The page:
Finding Primary Sources: Moving Beyond the Teachers Page

 

Compass Rose from Map of Los Angeles

In a previous post, Cheryl Lederle provided suggestions on how to locate primary sources using resources from the Teachers Page. In addition to the materials found on the Teachers Page, there are many other resources on the Library of Congress website that teachers can use to find primary sources. Here are a few tools to add to your search tool kit.

A recent blog post highlighted how to locate maps using the global search function on the home page. You can limit search results by the original format of the item. When you get your search results, you can refine the list using the options on the left side. You can limit by subject, date, location and the way the item is presented online. In addition, you can decide how to display your search results either by relevance, title or date or in a list format, in a gallery of images with a brief description or in a grid of smaller images.

Today in History, March 27th

Another wonderful tool is Today in History, which provides information on an event or events that happened on a certain day in history. At the end of each story there is a list of links to additional resources from the Library’s website. These links can lead you to primary sources and can encourage deeper exploration of the Library’s collections.

For quick access to images on popular topics, the Prints and Photographs Division provides lists, including thumbnail images, for popular topics .

If you read further in the Teaching with the Library of Congress blog, you will find that the Library’s Educational Outreach staff really values Chronicling America, the collection of digitized historical newspapers. The newspapers are a treasure trove of eyewitness accounts of historical events. Topics in Chronicling America help users locate newspaper accounts of selected events.

Also don’t forget about the essays and special presentations that are included with many American Memory and Prints and Photographs collection descriptions. They provide useful information and links to primary sources from the collections.

What tools do you use to navigate the Library of Congress website when searching for primary sources?

9 Comments

  1. Kathleen
    June 21, 2012 at 5:44 pm

    I use Today in HIstory all the time. It a great resource.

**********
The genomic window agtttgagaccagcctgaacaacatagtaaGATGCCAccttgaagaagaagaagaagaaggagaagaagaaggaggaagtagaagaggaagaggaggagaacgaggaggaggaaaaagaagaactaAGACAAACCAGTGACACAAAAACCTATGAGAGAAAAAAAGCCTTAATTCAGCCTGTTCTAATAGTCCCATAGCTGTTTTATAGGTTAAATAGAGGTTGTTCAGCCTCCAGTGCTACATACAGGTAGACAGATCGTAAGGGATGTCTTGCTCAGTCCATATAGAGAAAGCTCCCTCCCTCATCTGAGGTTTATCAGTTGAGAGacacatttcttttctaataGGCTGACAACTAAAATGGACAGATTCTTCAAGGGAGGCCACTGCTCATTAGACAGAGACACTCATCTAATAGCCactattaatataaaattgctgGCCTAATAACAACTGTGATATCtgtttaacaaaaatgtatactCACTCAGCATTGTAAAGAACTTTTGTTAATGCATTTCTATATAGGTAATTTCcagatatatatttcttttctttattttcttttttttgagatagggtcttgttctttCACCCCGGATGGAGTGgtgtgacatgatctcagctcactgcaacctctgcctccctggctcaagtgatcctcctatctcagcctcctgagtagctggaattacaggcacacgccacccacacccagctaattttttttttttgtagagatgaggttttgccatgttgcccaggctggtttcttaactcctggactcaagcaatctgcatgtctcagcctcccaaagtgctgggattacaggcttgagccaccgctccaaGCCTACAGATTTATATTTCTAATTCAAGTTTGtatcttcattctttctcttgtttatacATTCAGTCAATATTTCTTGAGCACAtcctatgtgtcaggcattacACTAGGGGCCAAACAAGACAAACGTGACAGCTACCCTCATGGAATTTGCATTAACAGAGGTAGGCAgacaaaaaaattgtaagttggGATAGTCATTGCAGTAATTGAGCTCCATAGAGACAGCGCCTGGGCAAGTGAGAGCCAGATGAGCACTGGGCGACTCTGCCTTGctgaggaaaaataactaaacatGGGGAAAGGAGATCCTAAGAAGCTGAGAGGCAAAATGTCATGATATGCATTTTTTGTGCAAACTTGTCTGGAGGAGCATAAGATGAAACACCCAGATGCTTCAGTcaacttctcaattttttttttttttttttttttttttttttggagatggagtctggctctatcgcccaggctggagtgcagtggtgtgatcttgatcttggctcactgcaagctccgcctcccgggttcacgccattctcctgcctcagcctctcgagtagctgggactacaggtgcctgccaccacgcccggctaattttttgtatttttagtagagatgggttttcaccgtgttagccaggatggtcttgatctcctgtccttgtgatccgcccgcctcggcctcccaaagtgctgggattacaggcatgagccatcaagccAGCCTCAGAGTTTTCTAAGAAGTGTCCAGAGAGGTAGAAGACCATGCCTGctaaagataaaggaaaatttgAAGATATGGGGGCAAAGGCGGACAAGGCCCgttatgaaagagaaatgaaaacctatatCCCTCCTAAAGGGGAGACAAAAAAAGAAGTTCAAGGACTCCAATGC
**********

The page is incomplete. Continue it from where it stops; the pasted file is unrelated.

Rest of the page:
2. maxima
    June 22, 2012 at 11:03 am

    JUNE 22nd, 2012.

    Dear Sirs:

    I AM HERE TO GREET YOU GREAT TIMES ALSO I WANT TO CONMGRATULATE YOU FOR THE WONDERFULL WORK YOU ARE DOING IN POSTING ALL THIS INFORMATION.

    IN ADDITION , QUIERO FELICITAR A TODOS LOS PADRES EN SU DIA YA QUE EN PANAMA FUE DIA DEL PADRE EL DOMINGO PASADO.

    FOR ALL THE FATHERS IN AMERICA A VERY GREAT HUG.

    SINCERELY,

    MAXIMA AND FAMILIA RODRIGUEZ CASTILLO

  3. Rich Cairn
    June 22, 2012 at 3:08 pm

    National History Day is now offering awards (including cash prizes) to students who feature Chronicling America in their projects.

  4. Danna Bell-Russel
    June 22, 2012 at 3:09 pm

    We were really excited to see that this morning as were the folks that work on Chronicling America. We hope this brings even more people to their site.

  5. Cheryl Best
    June 22, 2012 at 4:53 pm

    Just looking at the collection discriptions get me thinking!

  6. Jennifer Simms-Ingraham
    July 24, 2016 at 10:26 pm

    Just looking at the resources got my attention.

  7. Marybeth Reilly
    July 26, 2016 at 10:34 pm

    Topics in Chronicling America can provide both news stories and political cartoons for use in our course.

  8. Marybeth Reilly
    July 26, 2016 at 10:35 pm

    Even advertisements during certain periods of history provide opportunities for students to make inferences about social norms of a given time.

  9. Paulette Bartolacci
    July 22, 2019 at 11:54 pm

    I love the fact you can pull up a newspaper from any time period to read an account as if you were there.

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